Such is the level of sophistication now available, in fact, that many brands make use of data clean rooms such as Amazon Marketing Cloud (AMC), a privacy-safe and cloud-based clean room solution in which advertisers can easily perform analytics across pseudonymised signals, including Amazon Ads signals as well as their own inputs. As a result of these advanced analytics capabilities, “campaigns can be scrutinised at scale on a weekly basis”, Locke says.
“What’s working and what’s not? How do we pivot to focus on reaching audiences that are engaging more? How can we build out lookalike audiences to reach more of those we see better engagement with?” Whilst this is something that can be done in real time via Amazon DSP on a campaign level basis, AMC enhances the ability to incorporate a deeper level of analysis and step-change future planning capabilities.
Crucially, this provides marketers with the agility to identify changes that need to be made to improve the performance of campaigns, and do so quickly and simply. For example, brands that both advertise and sell their product through Amazon “can use these insights to shape a year-out view,” explains Locke. Where a product launch is planned for the end of Q1, for example, marketers may kick off broad awareness campaign activity at the start of the year, observe the types of audiences that are engaging with these early ads, and then use this to build out lookalike audiences using Amazon Ads’ custom audience capability tool. “Test, learn, understand and then scale more rapidly,” he adds.
When global consumer goods company L’Oréal was looking to increase the efficiency of its marketing spend and reach new customers ahead of Mother’s Day, the brand used Amazon Ads’ audience insights to develop six clear Mother’s Day shopper personas aligned to its audience base. L’Oréal used these personas to create tailored content for each group ahead of the annual celebration, based on past shopping behaviours and brand engagements on Amazon. It first deployed a lead-up phase to ensure relevancy with the audiences, making daily adjustments to optimise content, before rolling out the messaging at scale. The benefits were clear, with 71% lower production costs associated with the campaign and a 54% increase on ROI compared to similar campaigns.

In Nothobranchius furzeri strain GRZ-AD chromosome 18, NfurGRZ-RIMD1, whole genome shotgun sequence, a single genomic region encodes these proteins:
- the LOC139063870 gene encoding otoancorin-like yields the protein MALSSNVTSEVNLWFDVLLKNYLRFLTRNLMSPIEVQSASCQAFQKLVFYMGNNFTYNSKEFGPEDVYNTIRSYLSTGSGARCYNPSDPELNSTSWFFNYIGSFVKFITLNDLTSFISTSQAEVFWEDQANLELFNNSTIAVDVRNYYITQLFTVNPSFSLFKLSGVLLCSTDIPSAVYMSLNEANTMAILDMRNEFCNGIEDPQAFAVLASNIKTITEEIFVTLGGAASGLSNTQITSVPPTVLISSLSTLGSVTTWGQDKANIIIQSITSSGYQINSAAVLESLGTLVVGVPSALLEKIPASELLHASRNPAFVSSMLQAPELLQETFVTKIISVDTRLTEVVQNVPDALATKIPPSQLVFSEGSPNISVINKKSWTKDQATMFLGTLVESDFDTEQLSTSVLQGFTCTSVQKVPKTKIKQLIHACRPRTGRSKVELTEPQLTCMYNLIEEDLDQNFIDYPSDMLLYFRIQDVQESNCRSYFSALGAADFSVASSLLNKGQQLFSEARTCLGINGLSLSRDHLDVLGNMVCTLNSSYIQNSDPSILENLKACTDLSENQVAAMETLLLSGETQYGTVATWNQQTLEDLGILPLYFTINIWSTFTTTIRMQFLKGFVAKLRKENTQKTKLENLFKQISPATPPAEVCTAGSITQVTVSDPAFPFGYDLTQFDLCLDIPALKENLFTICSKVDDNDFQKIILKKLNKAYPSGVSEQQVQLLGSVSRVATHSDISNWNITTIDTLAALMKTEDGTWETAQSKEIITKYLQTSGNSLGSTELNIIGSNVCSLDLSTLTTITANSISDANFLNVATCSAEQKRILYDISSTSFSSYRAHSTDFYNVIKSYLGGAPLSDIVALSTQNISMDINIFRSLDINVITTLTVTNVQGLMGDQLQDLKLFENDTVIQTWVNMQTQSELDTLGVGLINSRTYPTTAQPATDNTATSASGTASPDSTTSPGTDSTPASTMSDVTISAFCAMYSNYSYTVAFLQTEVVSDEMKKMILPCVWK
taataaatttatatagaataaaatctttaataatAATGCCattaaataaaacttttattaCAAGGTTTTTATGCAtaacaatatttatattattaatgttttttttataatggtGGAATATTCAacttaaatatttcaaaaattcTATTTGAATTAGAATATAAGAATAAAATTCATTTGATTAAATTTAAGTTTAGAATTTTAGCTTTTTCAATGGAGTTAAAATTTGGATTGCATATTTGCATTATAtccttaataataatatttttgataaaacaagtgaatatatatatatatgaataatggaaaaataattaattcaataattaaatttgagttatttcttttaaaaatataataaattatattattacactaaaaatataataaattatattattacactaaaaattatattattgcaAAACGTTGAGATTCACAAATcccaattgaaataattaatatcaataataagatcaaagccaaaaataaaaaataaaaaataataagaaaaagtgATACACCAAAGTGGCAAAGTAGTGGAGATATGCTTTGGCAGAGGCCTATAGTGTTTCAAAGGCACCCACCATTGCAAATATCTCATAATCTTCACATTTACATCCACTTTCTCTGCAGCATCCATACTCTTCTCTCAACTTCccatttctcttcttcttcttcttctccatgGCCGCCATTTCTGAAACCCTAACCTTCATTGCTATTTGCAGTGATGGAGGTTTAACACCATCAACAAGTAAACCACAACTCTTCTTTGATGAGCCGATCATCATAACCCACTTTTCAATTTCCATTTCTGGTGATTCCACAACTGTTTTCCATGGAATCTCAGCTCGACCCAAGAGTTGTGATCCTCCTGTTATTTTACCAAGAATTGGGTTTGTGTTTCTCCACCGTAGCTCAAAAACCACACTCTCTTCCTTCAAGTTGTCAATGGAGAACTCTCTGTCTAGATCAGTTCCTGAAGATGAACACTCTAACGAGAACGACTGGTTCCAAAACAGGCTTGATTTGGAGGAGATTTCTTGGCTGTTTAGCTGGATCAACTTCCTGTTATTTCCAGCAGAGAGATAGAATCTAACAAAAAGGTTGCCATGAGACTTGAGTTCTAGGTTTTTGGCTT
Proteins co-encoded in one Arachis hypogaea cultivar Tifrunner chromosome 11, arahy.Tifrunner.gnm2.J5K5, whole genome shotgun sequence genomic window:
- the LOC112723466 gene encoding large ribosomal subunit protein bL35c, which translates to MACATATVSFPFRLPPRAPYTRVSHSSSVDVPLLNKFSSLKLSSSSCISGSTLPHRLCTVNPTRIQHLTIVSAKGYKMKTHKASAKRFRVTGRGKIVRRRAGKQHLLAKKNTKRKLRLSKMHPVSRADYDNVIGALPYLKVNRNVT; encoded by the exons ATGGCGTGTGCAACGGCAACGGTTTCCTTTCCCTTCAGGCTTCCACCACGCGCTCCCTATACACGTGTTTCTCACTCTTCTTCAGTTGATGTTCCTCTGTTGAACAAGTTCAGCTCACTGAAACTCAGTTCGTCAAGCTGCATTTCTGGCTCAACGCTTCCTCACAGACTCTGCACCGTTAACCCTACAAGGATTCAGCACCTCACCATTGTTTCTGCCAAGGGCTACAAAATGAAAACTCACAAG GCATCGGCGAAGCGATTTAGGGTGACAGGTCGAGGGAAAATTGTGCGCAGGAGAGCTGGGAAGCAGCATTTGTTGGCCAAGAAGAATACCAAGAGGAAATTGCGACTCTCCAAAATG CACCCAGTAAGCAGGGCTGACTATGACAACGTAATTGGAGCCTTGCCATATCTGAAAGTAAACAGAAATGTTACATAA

When consumer goods company Danone wanted to better understand the audiences most interested in their products, they used Amazon Marketing Cloud to merge insights that had previously only existed in siloes. This allowed them to build up a far more in-depth picture of their customers and adjust marketing campaigns accordingly to create the most compelling message, while also understanding what types of media channels worked most effectively.
While the world around us remains dynamic, and every business’s circumstances are unique, one thing that stays constant is the importance of insight and measurement. “By paying close attention to the insights available to them, marketers can ensure they are developing campaigns sensitive to their customers’ experiences right now,” sums up Locke. “That’s invaluable when it comes to cultivating brand loyalty in a time of uncertainty.”